If we look at the previous day’s totals, we see 50 meals were purchased for a total of $500 in revenue. If both days were typical days, what could have gone wrong in the restaurant owners analysis? It is likely that the two populations of people (the ones going left and the ones going right) were fundamentally different. The ones going right may have taken that direction because the restaurant is on that branch. In effect, the owner was giving coupons to people that were already going to purchase meals at the restaurant. Thus, a net loss in revenue when compared to not using coupons. A better experiment would have been to randomly give coupons to those traveling on the left and right branches, tracking the population of travelers that did not receive a coupon and comparing it to those who did. Of course, this is a clear example of how the owner got the analysis wrong and lost money in the process. Even so, these errors are easy to make and happen all of the time when attributing the affects of advertising. Unfortunately, designing a good experiment can be difficult and expensive, so many firms knowingly render flawed analysis.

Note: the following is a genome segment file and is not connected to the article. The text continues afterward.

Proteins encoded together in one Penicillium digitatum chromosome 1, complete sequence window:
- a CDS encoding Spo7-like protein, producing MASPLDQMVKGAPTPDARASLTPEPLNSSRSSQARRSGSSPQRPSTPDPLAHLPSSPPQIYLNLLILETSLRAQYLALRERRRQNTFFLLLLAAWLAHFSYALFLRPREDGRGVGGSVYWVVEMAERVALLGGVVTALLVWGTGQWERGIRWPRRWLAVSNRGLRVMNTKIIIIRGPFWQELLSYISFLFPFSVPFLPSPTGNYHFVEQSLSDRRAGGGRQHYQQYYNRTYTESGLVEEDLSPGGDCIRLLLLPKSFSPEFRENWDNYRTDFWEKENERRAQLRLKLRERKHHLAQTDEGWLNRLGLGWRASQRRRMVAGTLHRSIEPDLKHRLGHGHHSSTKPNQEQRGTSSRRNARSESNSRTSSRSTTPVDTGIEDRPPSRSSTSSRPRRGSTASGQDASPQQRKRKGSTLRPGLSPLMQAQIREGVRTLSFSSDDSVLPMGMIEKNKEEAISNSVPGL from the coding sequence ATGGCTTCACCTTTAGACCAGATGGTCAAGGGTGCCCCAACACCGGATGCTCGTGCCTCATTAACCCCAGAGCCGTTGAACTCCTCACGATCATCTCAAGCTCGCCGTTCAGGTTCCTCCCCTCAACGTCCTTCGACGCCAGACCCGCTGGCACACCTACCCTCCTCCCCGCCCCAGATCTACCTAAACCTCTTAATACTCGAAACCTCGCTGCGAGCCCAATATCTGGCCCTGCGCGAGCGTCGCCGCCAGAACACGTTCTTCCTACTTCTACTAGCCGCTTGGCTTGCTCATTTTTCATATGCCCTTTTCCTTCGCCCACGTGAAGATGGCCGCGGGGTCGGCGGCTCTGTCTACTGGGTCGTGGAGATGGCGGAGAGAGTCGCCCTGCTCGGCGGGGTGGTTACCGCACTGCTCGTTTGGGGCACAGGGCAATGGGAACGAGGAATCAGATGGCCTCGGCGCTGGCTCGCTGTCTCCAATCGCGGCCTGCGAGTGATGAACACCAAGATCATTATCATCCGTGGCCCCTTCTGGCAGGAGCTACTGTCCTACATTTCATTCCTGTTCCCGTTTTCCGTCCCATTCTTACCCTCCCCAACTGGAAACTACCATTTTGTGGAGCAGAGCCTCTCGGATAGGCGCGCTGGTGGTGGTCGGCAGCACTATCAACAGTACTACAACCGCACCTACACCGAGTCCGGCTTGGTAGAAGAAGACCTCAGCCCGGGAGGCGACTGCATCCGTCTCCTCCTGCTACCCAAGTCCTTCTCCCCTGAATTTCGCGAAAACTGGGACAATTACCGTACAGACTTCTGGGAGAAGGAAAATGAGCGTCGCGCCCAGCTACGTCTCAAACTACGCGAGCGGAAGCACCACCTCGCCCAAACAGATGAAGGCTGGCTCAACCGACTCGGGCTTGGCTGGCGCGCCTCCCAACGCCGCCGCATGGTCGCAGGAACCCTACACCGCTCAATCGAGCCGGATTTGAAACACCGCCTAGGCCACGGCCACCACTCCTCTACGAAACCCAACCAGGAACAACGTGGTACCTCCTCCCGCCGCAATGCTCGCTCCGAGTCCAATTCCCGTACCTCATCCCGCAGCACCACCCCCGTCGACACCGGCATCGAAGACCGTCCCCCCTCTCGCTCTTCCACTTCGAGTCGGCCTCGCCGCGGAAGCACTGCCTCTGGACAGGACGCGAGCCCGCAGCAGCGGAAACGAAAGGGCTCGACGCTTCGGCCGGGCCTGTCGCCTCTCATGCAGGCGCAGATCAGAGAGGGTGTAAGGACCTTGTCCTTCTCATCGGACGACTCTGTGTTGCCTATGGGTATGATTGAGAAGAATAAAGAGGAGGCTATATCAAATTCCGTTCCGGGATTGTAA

This article is not just about modeling attribution, however. This article investigates how we would use a model of attribution to improve the effectiveness of online advertising. What we have found is that successfully employing multiple-attribution models is every bit as difficult as coming up with the models themselves.
Employing Attribution Models
The previous section highlighted how important it is to correctly estimate the effects of advertising. This section focuses on the particulars of online advertising, specifically how we can incorporate multiple attribution into current pricing schemes. The figure below, produced by InfographicLabs, gives a nice illustration of the flow of information in online advertising, for those that are unfamilar.